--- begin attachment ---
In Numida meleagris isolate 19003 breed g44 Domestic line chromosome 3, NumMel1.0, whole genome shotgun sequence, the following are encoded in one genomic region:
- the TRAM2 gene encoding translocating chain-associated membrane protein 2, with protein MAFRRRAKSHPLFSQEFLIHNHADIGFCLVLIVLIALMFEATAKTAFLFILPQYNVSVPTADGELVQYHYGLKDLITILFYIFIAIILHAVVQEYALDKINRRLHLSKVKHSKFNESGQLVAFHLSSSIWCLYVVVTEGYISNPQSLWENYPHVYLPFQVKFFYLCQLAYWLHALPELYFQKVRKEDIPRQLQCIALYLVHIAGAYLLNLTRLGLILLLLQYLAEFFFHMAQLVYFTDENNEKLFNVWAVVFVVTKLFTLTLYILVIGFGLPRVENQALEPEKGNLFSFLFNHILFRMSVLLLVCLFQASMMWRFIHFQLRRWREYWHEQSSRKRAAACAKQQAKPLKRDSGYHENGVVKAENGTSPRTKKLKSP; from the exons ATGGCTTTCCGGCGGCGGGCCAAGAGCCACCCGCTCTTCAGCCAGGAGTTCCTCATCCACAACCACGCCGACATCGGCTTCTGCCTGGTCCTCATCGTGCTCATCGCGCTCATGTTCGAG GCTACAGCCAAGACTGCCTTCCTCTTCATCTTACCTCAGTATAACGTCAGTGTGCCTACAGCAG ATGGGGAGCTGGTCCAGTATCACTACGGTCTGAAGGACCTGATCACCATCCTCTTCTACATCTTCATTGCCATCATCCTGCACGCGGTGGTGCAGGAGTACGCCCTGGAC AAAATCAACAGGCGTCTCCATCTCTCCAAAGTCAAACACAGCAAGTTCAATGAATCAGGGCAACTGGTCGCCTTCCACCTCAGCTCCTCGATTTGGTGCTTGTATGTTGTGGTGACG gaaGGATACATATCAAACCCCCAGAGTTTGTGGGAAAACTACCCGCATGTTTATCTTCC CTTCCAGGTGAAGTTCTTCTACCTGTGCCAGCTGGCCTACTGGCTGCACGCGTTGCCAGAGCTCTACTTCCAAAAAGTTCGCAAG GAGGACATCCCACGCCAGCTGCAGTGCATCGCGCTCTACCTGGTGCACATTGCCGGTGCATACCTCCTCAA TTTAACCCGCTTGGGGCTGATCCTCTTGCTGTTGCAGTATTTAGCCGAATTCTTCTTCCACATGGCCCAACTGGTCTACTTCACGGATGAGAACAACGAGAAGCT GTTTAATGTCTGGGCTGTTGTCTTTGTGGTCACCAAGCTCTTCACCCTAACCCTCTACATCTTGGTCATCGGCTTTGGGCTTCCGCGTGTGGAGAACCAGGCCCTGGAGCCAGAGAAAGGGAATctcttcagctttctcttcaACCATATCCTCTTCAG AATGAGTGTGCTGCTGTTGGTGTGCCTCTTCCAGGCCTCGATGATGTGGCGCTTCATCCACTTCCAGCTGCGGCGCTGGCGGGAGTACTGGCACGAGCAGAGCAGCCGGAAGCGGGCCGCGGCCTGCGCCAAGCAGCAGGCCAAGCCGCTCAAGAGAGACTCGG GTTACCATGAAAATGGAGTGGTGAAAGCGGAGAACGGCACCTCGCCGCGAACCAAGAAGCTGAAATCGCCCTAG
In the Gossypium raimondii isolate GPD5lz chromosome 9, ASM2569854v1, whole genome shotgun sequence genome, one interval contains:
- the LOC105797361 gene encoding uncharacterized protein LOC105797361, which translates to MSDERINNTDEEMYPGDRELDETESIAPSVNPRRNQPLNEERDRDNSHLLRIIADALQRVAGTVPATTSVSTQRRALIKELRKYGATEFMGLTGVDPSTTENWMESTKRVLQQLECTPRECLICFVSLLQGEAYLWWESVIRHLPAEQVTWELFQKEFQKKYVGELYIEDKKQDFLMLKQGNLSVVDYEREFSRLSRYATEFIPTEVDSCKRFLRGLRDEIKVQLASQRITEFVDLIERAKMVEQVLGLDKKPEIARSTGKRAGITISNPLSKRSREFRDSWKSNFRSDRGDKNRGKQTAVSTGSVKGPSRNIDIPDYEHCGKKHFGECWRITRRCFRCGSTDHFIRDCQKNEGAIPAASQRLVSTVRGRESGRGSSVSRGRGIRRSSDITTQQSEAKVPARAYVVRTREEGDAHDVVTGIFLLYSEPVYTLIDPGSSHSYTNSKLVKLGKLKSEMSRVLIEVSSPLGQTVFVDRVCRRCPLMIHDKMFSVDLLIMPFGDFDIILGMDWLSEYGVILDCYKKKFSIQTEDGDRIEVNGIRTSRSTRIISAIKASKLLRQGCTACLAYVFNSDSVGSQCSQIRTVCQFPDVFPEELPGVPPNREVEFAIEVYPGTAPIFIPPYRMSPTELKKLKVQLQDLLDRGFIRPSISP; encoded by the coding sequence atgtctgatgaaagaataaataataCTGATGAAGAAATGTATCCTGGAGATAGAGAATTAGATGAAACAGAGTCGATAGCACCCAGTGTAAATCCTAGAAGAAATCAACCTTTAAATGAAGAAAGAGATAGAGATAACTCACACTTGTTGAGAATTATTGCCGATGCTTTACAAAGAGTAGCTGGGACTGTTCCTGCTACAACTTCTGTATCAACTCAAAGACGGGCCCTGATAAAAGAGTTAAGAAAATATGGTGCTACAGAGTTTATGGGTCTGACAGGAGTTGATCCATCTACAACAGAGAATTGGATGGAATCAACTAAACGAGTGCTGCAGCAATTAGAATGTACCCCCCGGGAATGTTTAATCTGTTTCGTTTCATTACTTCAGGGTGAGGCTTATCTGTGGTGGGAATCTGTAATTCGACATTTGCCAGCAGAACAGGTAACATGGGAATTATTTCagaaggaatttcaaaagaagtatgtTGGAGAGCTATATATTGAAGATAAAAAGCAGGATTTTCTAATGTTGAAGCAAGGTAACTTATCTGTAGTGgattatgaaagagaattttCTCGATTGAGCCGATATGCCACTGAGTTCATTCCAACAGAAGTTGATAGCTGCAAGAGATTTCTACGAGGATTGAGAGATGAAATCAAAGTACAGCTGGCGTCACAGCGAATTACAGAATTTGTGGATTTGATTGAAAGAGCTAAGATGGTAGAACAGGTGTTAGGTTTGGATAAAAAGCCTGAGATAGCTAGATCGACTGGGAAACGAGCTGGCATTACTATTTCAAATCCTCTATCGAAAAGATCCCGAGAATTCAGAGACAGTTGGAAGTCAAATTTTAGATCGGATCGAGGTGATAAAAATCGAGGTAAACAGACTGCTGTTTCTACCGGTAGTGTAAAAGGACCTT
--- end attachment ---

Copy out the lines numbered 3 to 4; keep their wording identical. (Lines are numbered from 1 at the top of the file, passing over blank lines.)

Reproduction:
In the Gossypium raimondii isolate GPD5lz chromosome 9, ASM2569854v1, whole genome shotgun sequence genome, one interval contains:
- the LOC105797361 gene encoding uncharacterized protein LOC105797361, which translates to MSDERINNTDEEMYPGDRELDETESIAPSVNPRRNQPLNEERDRDNSHLLRIIADALQRVAGTVPATTSVSTQRRALIKELRKYGATEFMGLTGVDPSTTENWMESTKRVLQQLECTPRECLICFVSLLQGEAYLWWESVIRHLPAEQVTWELFQKEFQKKYVGELYIEDKKQDFLMLKQGNLSVVDYEREFSRLSRYATEFIPTEVDSCKRFLRGLRDEIKVQLASQRITEFVDLIERAKMVEQVLGLDKKPEIARSTGKRAGITISNPLSKRSREFRDSWKSNFRSDRGDKNRGKQTAVSTGSVKGPSRNIDIPDYEHCGKKHFGECWRITRRCFRCGSTDHFIRDCQKNEGAIPAASQRLVSTVRGRESGRGSSVSRGRGIRRSSDITTQQSEAKVPARAYVVRTREEGDAHDVVTGIFLLYSEPVYTLIDPGSSHSYTNSKLVKLGKLKSEMSRVLIEVSSPLGQTVFVDRVCRRCPLMIHDKMFSVDLLIMPFGDFDIILGMDWLSEYGVILDCYKKKFSIQTEDGDRIEVNGIRTSRSTRIISAIKASKLLRQGCTACLAYVFNSDSVGSQCSQIRTVCQFPDVFPEELPGVPPNREVEFAIEVYPGTAPIFIPPYRMSPTELKKLKVQLQDLLDRGFIRPSISP; encoded by the coding sequence atgtctgatgaaagaataaataataCTGATGAAGAAATGTATCCTGGAGATAGAGAATTAGATGAAACAGAGTCGATAGCACCCAGTGTAAATCCTAGAAGAAATCAACCTTTAAATGAAGAAAGAGATAGAGATAACTCACACTTGTTGAGAATTATTGCCGATGCTTTACAAAGAGTAGCTGGGACTGTTCCTGCTACAACTTCTGTATCAACTCAAAGACGGGCCCTGATAAAAGAGTTAAGAAAATATGGTGCTACAGAGTTTATGGGTCTGACAGGAGTTGATCCATCTACAACAGAGAATTGGATGGAATCAACTAAACGAGTGCTGCAGCAATTAGAATGTACCCCCCGGGAATGTTTAATCTGTTTCGTTTCATTACTTCAGGGTGAGGCTTATCTGTGGTGGGAATCTGTAATTCGACATTTGCCAGCAGAACAGGTAACATGGGAATTATTTCagaaggaatttcaaaagaagtatgtTGGAGAGCTATATATTGAAGATAAAAAGCAGGATTTTCTAATGTTGAAGCAAGGTAACTTATCTGTAGTGgattatgaaagagaattttCTCGATTGAGCCGATATGCCACTGAGTTCATTCCAACAGAAGTTGATAGCTGCAAGAGATTTCTACGAGGATTGAGAGATGAAATCAAAGTACAGCTGGCGTCACAGCGAATTACAGAATTTGTGGATTTGATTGAAAGAGCTAAGATGGTAGAACAGGTGTTAGGTTTGGATAAAAAGCCTGAGATAGCTAGATCGACTGGGAAACGAGCTGGCATTACTATTTCAAATCCTCTATCGAAAAGATCCCGAGAATTCAGAGACAGTTGGAAGTCAAATTTTAGATCGGATCGAGGTGATAAAAATCGAGGTAAACAGACTGCTGTTTCTACCGGTAGTGTAAAAGGACCTT